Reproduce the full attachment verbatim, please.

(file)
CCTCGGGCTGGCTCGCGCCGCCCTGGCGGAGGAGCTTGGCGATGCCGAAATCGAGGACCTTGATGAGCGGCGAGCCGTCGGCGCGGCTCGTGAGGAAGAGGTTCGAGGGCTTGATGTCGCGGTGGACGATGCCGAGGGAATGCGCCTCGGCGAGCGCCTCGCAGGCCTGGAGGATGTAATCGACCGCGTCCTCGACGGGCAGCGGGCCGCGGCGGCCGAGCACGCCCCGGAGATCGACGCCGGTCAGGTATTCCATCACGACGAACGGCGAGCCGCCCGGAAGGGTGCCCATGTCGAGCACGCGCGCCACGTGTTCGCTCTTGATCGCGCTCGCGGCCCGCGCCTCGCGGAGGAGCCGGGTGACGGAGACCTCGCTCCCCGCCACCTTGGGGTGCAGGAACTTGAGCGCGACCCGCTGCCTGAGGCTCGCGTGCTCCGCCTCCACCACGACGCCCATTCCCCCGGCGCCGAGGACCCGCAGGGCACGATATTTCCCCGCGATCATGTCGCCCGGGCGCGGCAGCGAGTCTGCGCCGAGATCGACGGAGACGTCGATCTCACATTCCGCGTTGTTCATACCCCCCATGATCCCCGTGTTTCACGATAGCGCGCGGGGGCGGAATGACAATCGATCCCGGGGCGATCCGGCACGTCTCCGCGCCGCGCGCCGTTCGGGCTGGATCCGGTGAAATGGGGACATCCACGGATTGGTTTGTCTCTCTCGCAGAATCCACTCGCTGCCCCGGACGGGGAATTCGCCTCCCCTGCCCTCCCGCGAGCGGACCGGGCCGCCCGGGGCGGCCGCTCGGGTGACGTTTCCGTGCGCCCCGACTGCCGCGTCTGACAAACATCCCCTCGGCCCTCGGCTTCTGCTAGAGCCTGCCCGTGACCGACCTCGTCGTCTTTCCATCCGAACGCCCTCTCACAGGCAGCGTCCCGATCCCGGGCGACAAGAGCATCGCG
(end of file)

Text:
CCTCGGGCTGGCTCGCGCCGCCCTGGCGGAGGAGCTTGGCGATGCCGAAATCGAGGACCTTGATGAGCGGCGAGCCGTCGGCGCGGCTCGTGAGGAAGAGGTTCGAGGGCTTGATGTCGCGGTGGACGATGCCGAGGGAATGCGCCTCGGCGAGCGCCTCGCAGGCCTGGAGGATGTAATCGACCGCGTCCTCGACGGGCAGCGGGCCGCGGCGGCCGAGCACGCCCCGGAGATCGACGCCGGTCAGGTATTCCATCACGACGAACGGCGAGCCGCCCGGAAGGGTGCCCATGTCGAGCACGCGCGCCACGTGTTCGCTCTTGATCGCGCTCGCGGCCCGCGCCTCGCGGAGGAGCCGGGTGACGGAGACCTCGCTCCCCGCCACCTTGGGGTGCAGGAACTTGAGCGCGACCCGCTGCCTGAGGCTCGCGTGCTCCGCCTCCACCACGACGCCCATTCCCCCGGCGCCGAGGACCCGCAGGGCACGATATTTCCCCGCGATCATGTCGCCCGGGCGCGGCAGCGAGTCTGCGCCGAGATCGACGGAGACGTCGATCTCACATTCCGCGTTGTTCATACCCCCCATGATCCCCGTGTTTCACGATAGCGCGCGGGGGCGGAATGACAATCGATCCCGGGGCGATCCGGCACGTCTCCGCGCCGCGCGCCGTTCGGGCTGGATCCGGTGAAATGGGGACATCCACGGATTGGTTTGTCTCTCTCGCAGAATCCACTCGCTGCCCCGGACGGGGAATTCGCCTCCCCTGCCCTCCCGCGAGCGGACCGGGCCGCCCGGGGCGGCCGCTCGGGTGACGTTTCCGTGCGCCCCGACTGCCGCGTCTGACAAACATCCCCTCGGCCCTCGGCTTCTGCTAGAGCCTGCCCGTGACCGACCTCGTCGTCTTTCCATCCGAACGCCCTCTCACAGGCAGCGTCCCGATCCCGGGCGACAAGAGCATCGCG